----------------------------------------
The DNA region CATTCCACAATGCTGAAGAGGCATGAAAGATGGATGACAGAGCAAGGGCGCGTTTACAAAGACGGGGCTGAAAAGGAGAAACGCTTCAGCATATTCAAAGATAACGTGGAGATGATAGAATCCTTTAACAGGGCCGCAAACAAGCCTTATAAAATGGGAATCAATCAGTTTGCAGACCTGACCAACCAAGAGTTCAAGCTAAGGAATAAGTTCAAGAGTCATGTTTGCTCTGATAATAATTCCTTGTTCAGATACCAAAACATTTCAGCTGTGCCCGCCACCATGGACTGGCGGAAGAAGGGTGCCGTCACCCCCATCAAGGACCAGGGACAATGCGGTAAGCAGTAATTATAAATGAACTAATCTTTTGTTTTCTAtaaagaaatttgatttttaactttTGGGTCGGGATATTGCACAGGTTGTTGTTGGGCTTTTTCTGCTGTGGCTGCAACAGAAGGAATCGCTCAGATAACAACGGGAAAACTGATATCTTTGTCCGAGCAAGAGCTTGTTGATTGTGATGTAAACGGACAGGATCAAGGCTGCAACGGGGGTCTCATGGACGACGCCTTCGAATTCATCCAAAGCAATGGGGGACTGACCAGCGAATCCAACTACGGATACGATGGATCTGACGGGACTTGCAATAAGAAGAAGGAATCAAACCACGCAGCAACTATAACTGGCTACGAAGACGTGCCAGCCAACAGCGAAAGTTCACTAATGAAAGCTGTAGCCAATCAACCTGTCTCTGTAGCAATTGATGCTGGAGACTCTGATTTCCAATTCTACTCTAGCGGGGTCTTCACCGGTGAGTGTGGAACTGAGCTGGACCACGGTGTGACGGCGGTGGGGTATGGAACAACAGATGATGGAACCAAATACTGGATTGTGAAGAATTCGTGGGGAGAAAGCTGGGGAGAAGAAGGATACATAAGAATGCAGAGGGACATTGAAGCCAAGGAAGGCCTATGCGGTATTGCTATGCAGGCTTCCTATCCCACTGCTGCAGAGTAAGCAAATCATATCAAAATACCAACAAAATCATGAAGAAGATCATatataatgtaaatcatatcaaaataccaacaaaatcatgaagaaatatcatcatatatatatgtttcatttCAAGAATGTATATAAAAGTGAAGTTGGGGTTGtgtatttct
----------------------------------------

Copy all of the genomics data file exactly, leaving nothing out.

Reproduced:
The DNA region CATTCCACAATGCTGAAGAGGCATGAAAGATGGATGACAGAGCAAGGGCGCGTTTACAAAGACGGGGCTGAAAAGGAGAAACGCTTCAGCATATTCAAAGATAACGTGGAGATGATAGAATCCTTTAACAGGGCCGCAAACAAGCCTTATAAAATGGGAATCAATCAGTTTGCAGACCTGACCAACCAAGAGTTCAAGCTAAGGAATAAGTTCAAGAGTCATGTTTGCTCTGATAATAATTCCTTGTTCAGATACCAAAACATTTCAGCTGTGCCCGCCACCATGGACTGGCGGAAGAAGGGTGCCGTCACCCCCATCAAGGACCAGGGACAATGCGGTAAGCAGTAATTATAAATGAACTAATCTTTTGTTTTCTAtaaagaaatttgatttttaactttTGGGTCGGGATATTGCACAGGTTGTTGTTGGGCTTTTTCTGCTGTGGCTGCAACAGAAGGAATCGCTCAGATAACAACGGGAAAACTGATATCTTTGTCCGAGCAAGAGCTTGTTGATTGTGATGTAAACGGACAGGATCAAGGCTGCAACGGGGGTCTCATGGACGACGCCTTCGAATTCATCCAAAGCAATGGGGGACTGACCAGCGAATCCAACTACGGATACGATGGATCTGACGGGACTTGCAATAAGAAGAAGGAATCAAACCACGCAGCAACTATAACTGGCTACGAAGACGTGCCAGCCAACAGCGAAAGTTCACTAATGAAAGCTGTAGCCAATCAACCTGTCTCTGTAGCAATTGATGCTGGAGACTCTGATTTCCAATTCTACTCTAGCGGGGTCTTCACCGGTGAGTGTGGAACTGAGCTGGACCACGGTGTGACGGCGGTGGGGTATGGAACAACAGATGATGGAACCAAATACTGGATTGTGAAGAATTCGTGGGGAGAAAGCTGGGGAGAAGAAGGATACATAAGAATGCAGAGGGACATTGAAGCCAAGGAAGGCCTATGCGGTATTGCTATGCAGGCTTCCTATCCCACTGCTGCAGAGTAAGCAAATCATATCAAAATACCAACAAAATCATGAAGAAGATCATatataatgtaaatcatatcaaaataccaacaaaatcatgaagaaatatcatcatatatatatgtttcatttCAAGAATGTATATAAAAGTGAAGTTGGGGTTGtgtatttct